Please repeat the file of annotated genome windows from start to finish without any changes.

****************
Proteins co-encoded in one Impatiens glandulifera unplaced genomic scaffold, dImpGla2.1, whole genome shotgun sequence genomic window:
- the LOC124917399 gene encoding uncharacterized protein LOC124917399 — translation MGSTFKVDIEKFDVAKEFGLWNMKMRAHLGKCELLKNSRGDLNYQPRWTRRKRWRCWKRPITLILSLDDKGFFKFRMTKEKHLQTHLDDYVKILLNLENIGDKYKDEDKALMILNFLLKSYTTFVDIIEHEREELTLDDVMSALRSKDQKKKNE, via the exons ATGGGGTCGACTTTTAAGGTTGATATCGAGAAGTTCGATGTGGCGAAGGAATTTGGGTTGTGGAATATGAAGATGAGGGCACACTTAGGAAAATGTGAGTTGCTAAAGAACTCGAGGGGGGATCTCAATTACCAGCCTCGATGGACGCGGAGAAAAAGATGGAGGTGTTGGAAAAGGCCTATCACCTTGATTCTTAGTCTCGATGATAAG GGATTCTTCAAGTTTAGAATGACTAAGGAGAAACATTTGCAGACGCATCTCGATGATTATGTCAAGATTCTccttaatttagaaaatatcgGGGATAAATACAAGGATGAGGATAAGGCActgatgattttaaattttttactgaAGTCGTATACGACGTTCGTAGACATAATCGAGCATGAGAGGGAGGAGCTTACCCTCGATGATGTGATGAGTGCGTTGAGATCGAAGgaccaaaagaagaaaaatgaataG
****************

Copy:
Proteins co-encoded in one Impatiens glandulifera unplaced genomic scaffold, dImpGla2.1, whole genome shotgun sequence genomic window:
- the LOC124917399 gene encoding uncharacterized protein LOC124917399 — translation MGSTFKVDIEKFDVAKEFGLWNMKMRAHLGKCELLKNSRGDLNYQPRWTRRKRWRCWKRPITLILSLDDKGFFKFRMTKEKHLQTHLDDYVKILLNLENIGDKYKDEDKALMILNFLLKSYTTFVDIIEHEREELTLDDVMSALRSKDQKKKNE, via the exons ATGGGGTCGACTTTTAAGGTTGATATCGAGAAGTTCGATGTGGCGAAGGAATTTGGGTTGTGGAATATGAAGATGAGGGCACACTTAGGAAAATGTGAGTTGCTAAAGAACTCGAGGGGGGATCTCAATTACCAGCCTCGATGGACGCGGAGAAAAAGATGGAGGTGTTGGAAAAGGCCTATCACCTTGATTCTTAGTCTCGATGATAAG GGATTCTTCAAGTTTAGAATGACTAAGGAGAAACATTTGCAGACGCATCTCGATGATTATGTCAAGATTCTccttaatttagaaaatatcgGGGATAAATACAAGGATGAGGATAAGGCActgatgattttaaattttttactgaAGTCGTATACGACGTTCGTAGACATAATCGAGCATGAGAGGGAGGAGCTTACCCTCGATGATGTGATGAGTGCGTTGAGATCGAAGgaccaaaagaagaaaaatgaataG